I'm new to relational algebra and I need some help.

Let's say that I have 10 numbers : 1, 2, 3, 4.....9,10 which represent underground stations. How can I find which stations are close to station 8 (the answer should be 7 and 9).

The only comparisons that I know in RA are <, >, =, <=, >=, <>.
Can I have the above result (7,9) by using only these operations???

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Last Post by netgirls

Well you know your boundaries, so you'll need to use those operators to check where the number falls between.
Have you ever done number lines in school?

Well you know your boundaries, so you'll need to use those operators to check where the number falls between.
Have you ever done number lines in school?

The problem is that I don't have a second number, in order to work between 2 numbers. Let's say that the numbers after 8 are infinite. How can I choose the one just next to 8.
Should I work between 8 and infinite?

So your range any positive value greater than zero?
As long as it is greater than zero(n > 0), then it should be obvious what the number falls between.

Could you please be more specific.
It has been 16 years since I finished school. I attend an open University which means that we have meetings once a month, I can't contact my teacher for the last 3 days, and I'm really loosing my mind.
Nevertheless thanks for your intention to help!

P.S. Is it O.K. to use "+" in Relational Algebra. Could we say for example >8+1?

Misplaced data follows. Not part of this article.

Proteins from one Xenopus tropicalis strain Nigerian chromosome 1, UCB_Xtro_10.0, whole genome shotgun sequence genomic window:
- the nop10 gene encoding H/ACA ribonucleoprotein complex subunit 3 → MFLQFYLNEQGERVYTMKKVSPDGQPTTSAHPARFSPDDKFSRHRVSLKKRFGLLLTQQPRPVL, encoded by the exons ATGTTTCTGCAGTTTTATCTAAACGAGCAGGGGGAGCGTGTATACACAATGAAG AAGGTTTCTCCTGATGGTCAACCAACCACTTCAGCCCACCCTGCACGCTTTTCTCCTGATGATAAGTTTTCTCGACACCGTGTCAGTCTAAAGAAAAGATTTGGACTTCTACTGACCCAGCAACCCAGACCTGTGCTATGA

Well, I'm hardly older than 16, obviously not a math teacher, and this is voluntary so I don't have much obligation.

First look at this number line.
Put an line at zero and ignore the negatives.
Consider this pseudo-code:

``````if n < 1 then it's invalid
else if n == 1 then solve for right
else then solve for right(addition) and left(subtraction)``````

I assume addition, and subtraction is valid, since it's just a number of a position.

Well, I'm hardly older than 16, obviously not a math teacher, and this is voluntary so I don't have much obligation.

First look at this number line.
Put an line at zero and ignore the negatives.
Consider this pseudo-code:

``````if n < 1 then it's invalid
else if n == 1 then solve for right
else then solve for right(addition) and left(subtraction)``````

I assume addition, and subtraction is valid, since it's just a number of a position.

Thanks for once more, I didn't mean that you are obliged to answer, I just wanted to mention that I'm not just a kid that is trying to find someone to solve my exercises (I'm 34, I finished highschool in 1992).

My problem is that there is no example in relational algebra that uses "+" and "-", also there are no "else if" or "if" in relational algebra. Non of my fellow students has resolve this one and I'm really pissed off that I can't contact my teacher. That's all.
Never mind, thanks once again for trying to help!

I think we can safely conclude that MosaicFuneral has no idea what he's talking about.

I don't either, but why can't you just select the elements equal to 7, select the elements equal to 9, and union these two sets?

Thank you, this is probably the answer (I finally did contact my teacher and advised me the same things with you), but I was expecting something more complex and clever that could be used in many situtations.
This kind of solution sounds a little silly to me, but this is how relational algebra works.
Thanks again!!!

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